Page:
For the past five years, with one exception, I have attended the Grande Provence charity lunch in aid of the Multiple Sclerosis Society, the proceeds of which go to the Society. The theme of the lunch is Big 5, and everything is done in multiples of five: five courses, prepared by five top chefs, paired with five Grande Provence wines, and five entertainers, creating a most enjoyable afternoon, and generating much needed funding for the Multiple Sclerosis Society.
Not cheap at R1100 a ticket, the Grande Provence charity lunch was attended by about a hundred supporters, and raised about R200 000, almost double the amount raised last year. All services are donated, and the full amount raised is donated to the Society. In addition to the ticket sales, a raffle raised funds, as did a charity auction, of accommodation, a helicopter flip, a dinner for ten cooked by Grande Provence chef Darren Roberts, and works of art, which raised half the monies, thanks to the amazing auctioneering charm of Ariella Kuper of Auction Alliance.
Multiple Sclerosis is a disease of the central nervous system which destroys the myelin, a ‘rubber coating around the nerves in one’s brain’. This leaves the nerves exposed, and blocks messages from the brain to parts of the body, creating physical problems, such as an inability to speak properly, to walk, to see, or to remember things. The Society uses the monies it raises to pay for a part-time social worker, to offer support at the homes of sufferers of this disease, to offer transport services, to train sufferers in coping with their disease, and to offer equipment for rental.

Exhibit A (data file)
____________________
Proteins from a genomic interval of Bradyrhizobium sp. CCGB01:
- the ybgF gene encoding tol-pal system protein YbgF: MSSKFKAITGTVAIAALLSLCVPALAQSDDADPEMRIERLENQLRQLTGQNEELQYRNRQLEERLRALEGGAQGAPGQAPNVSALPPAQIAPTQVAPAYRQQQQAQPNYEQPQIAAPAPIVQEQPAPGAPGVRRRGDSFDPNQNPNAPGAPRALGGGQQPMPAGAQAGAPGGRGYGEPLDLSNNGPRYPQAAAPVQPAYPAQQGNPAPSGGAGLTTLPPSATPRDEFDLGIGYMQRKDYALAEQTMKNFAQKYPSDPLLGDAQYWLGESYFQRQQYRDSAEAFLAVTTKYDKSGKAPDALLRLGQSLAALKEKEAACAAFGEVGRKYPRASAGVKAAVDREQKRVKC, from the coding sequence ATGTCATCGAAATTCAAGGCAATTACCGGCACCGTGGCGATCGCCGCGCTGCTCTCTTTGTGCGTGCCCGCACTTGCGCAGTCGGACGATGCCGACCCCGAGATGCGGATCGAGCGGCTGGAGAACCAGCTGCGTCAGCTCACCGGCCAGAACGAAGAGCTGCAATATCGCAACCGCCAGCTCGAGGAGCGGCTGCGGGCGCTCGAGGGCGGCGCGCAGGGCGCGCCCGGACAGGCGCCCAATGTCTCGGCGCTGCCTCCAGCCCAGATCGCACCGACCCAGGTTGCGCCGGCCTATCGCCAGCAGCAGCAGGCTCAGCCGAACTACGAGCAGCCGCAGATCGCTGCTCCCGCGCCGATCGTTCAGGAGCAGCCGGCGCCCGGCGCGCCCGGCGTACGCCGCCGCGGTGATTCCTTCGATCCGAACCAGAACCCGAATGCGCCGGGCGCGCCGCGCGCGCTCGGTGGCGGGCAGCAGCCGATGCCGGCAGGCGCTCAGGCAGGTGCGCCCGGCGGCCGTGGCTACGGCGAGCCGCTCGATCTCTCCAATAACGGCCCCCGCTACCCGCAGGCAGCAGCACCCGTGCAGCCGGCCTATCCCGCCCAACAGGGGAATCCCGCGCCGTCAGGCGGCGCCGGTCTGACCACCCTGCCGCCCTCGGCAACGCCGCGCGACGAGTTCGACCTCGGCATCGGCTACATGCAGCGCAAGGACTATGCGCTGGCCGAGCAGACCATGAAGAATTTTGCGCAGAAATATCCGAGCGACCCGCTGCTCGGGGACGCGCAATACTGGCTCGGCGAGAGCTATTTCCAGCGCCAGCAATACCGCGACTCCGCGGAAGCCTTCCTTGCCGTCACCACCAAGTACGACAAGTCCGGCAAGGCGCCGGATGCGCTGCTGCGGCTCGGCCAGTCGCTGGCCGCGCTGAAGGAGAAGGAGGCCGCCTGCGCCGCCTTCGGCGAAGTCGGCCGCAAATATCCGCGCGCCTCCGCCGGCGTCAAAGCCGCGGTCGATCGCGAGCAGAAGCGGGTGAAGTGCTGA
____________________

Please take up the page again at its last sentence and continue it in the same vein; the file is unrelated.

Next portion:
On arrival guests were offered Angels Tears Rosé, and canapés of salmon cones and oysters, prepared by Michel Louws, the chef at Huka Lodge in New Zealand, the sister property of Grande Provence. Chef Michel arrived in Franschhoek last week, and we attended a dinner on Friday evening as well, prepared by him in its entirety, with a focus on New Zealand cuisine, but more about that below. The programme was spread out over close to six hours, and a good time was had by all, Master of Ceremonies Ryan O’Connor from Kfm being a charming and funny host, and has donated his services for free for a number of years, and vowed to do so for the rest of his life. The programme interspersed food courses with the entertainment by five musicians (Darryl Walters, Kari, ex-Madame Zingara and Vaudeville performer Irit Noble, Tony Nelson, and Emil Struwig), and a few speeches. Non Smit, who runs the Multiple Sclerosis Society, described the disease as invisible, and expressed her gratitude for the support received, and explained how the monies are used. Shani Marais, wife of Grande Provence winemaker Jaco Marais, whose brainchild the lunch is, is a Multiple Sclerosis sufferer, and works tirelessly to organise the annual charity luncheons. Motivational speaker Sean Willard spoke on the subject of his book to be published in July, entitled “Have a Life Attack”, and advised all to have “a love attack, a laugh attack and a life attack” regularly! He said that Shani was a wonderful example of getting up, and not giving up.
The first course was prepared by Grande Roche Eat Out Top 10 chef Roland Gorgosilich, being a Trio of Ostrich (left), including carpaccio and a mince ball, served with Tandoori, paprika vinaigrette and coriander mayonnaise, and was paired with the Grande Provence Pinot Noir 2009, which I enjoyed so much that I stuck with it for the rest of the lunch. This was followed by Rainbow Trout gravadlax, presented with watercress, anchovy and smoked beetroot mayonnaise, Buffalo mozzarella, and a dill and lime gel, beautifully presented by Chef Gregory Czarnecki of Waterkloof Estate in Somerset West (right). This course was paired with Grande Provence Sauvignon Blanc 2010.